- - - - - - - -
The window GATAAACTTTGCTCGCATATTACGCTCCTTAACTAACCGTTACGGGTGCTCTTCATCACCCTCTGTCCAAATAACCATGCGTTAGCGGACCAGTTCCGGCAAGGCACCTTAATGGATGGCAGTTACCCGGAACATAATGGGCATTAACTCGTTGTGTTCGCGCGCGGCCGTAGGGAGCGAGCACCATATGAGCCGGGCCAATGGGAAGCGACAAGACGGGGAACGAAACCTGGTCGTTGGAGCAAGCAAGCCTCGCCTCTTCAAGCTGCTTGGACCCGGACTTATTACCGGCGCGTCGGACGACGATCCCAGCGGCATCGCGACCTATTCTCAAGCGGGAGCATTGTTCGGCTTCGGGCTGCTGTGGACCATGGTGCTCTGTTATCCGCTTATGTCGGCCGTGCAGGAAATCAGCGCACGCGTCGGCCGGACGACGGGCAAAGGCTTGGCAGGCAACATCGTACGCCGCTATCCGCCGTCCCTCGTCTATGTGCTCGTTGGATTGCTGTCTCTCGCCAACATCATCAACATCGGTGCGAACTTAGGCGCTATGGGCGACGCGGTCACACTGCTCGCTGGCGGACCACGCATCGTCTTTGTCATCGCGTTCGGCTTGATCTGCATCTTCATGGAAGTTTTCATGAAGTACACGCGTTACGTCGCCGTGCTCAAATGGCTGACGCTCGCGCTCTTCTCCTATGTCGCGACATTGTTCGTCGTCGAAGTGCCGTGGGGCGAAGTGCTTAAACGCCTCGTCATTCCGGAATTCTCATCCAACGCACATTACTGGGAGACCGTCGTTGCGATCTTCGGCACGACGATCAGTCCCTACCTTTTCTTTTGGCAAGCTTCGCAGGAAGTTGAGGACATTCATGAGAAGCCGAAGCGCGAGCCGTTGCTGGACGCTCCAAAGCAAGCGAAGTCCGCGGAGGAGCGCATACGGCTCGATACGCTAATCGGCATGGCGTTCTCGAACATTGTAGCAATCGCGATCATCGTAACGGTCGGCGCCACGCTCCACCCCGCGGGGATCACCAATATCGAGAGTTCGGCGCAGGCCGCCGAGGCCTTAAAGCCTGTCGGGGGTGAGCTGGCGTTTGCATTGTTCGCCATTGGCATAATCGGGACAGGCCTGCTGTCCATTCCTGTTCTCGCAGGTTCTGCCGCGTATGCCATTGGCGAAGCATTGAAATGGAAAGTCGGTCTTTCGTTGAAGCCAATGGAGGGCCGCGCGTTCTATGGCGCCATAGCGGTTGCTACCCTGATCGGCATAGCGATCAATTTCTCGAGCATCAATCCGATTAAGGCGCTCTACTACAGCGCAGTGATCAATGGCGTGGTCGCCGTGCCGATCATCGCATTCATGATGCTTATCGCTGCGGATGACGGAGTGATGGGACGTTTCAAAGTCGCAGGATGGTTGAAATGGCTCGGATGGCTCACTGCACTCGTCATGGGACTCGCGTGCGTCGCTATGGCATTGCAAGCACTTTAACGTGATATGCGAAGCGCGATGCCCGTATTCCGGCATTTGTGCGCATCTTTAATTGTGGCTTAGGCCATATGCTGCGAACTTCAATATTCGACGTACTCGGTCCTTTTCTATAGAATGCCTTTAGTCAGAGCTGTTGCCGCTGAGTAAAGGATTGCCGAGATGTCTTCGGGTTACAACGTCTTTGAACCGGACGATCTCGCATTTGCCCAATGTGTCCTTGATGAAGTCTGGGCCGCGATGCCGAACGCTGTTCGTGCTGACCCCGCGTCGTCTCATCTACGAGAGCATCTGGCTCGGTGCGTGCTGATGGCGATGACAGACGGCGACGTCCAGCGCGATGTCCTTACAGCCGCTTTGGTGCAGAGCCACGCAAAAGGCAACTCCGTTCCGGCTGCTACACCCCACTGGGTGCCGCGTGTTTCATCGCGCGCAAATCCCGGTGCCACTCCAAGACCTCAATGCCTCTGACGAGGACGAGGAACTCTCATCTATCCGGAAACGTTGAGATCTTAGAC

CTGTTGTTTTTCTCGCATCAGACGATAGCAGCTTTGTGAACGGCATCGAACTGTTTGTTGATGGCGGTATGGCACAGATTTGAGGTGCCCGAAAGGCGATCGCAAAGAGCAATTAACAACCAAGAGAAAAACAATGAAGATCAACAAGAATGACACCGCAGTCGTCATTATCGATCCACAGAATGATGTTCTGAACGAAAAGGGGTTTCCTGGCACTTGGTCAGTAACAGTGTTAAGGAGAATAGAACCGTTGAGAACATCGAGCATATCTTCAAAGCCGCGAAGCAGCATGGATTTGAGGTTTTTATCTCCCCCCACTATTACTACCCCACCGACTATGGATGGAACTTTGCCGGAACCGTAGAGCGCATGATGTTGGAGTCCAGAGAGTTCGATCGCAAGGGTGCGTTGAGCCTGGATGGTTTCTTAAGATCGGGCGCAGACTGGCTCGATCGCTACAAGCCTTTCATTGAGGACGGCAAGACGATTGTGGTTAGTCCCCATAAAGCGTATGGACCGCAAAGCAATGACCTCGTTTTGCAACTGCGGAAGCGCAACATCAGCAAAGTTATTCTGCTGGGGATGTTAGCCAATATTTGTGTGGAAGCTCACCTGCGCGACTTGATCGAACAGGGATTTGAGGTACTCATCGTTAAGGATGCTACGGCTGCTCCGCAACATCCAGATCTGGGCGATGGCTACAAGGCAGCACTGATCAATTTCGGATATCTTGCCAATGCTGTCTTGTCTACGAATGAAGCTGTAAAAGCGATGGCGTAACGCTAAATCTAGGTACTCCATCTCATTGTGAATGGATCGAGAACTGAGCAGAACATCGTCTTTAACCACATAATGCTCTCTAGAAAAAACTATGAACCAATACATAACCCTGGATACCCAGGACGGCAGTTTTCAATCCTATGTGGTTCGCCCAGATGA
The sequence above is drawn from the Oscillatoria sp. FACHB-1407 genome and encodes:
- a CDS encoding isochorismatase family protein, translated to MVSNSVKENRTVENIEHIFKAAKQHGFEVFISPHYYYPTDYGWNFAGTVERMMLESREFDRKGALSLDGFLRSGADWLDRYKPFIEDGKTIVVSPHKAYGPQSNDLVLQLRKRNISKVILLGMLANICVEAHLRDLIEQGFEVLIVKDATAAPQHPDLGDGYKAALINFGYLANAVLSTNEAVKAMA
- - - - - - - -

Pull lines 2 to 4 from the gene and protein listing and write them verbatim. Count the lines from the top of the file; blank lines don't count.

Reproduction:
CTGTTGTTTTTCTCGCATCAGACGATAGCAGCTTTGTGAACGGCATCGAACTGTTTGTTGATGGCGGTATGGCACAGATTTGAGGTGCCCGAAAGGCGATCGCAAAGAGCAATTAACAACCAAGAGAAAAACAATGAAGATCAACAAGAATGACACCGCAGTCGTCATTATCGATCCACAGAATGATGTTCTGAACGAAAAGGGGTTTCCTGGCACTTGGTCAGTAACAGTGTTAAGGAGAATAGAACCGTTGAGAACATCGAGCATATCTTCAAAGCCGCGAAGCAGCATGGATTTGAGGTTTTTATCTCCCCCCACTATTACTACCCCACCGACTATGGATGGAACTTTGCCGGAACCGTAGAGCGCATGATGTTGGAGTCCAGAGAGTTCGATCGCAAGGGTGCGTTGAGCCTGGATGGTTTCTTAAGATCGGGCGCAGACTGGCTCGATCGCTACAAGCCTTTCATTGAGGACGGCAAGACGATTGTGGTTAGTCCCCATAAAGCGTATGGACCGCAAAGCAATGACCTCGTTTTGCAACTGCGGAAGCGCAACATCAGCAAAGTTATTCTGCTGGGGATGTTAGCCAATATTTGTGTGGAAGCTCACCTGCGCGACTTGATCGAACAGGGATTTGAGGTACTCATCGTTAAGGATGCTACGGCTGCTCCGCAACATCCAGATCTGGGCGATGGCTACAAGGCAGCACTGATCAATTTCGGATATCTTGCCAATGCTGTCTTGTCTACGAATGAAGCTGTAAAAGCGATGGCGTAACGCTAAATCTAGGTACTCCATCTCATTGTGAATGGATCGAGAACTGAGCAGAACATCGTCTTTAACCACATAATGCTCTCTAGAAAAAACTATGAACCAATACATAACCCTGGATACCCAGGACGGCAGTTTTCAATCCTATGTGGTTCGCCCAGATGA
The sequence above is drawn from the Oscillatoria sp. FACHB-1407 genome and encodes:
- a CDS encoding isochorismatase family protein, translated to MVSNSVKENRTVENIEHIFKAAKQHGFEVFISPHYYYPTDYGWNFAGTVERMMLESREFDRKGALSLDGFLRSGADWLDRYKPFIEDGKTIVVSPHKAYGPQSNDLVLQLRKRNISKVILLGMLANICVEAHLRDLIEQGFEVLIVKDATAAPQHPDLGDGYKAALINFGYLANAVLSTNEAVKAMA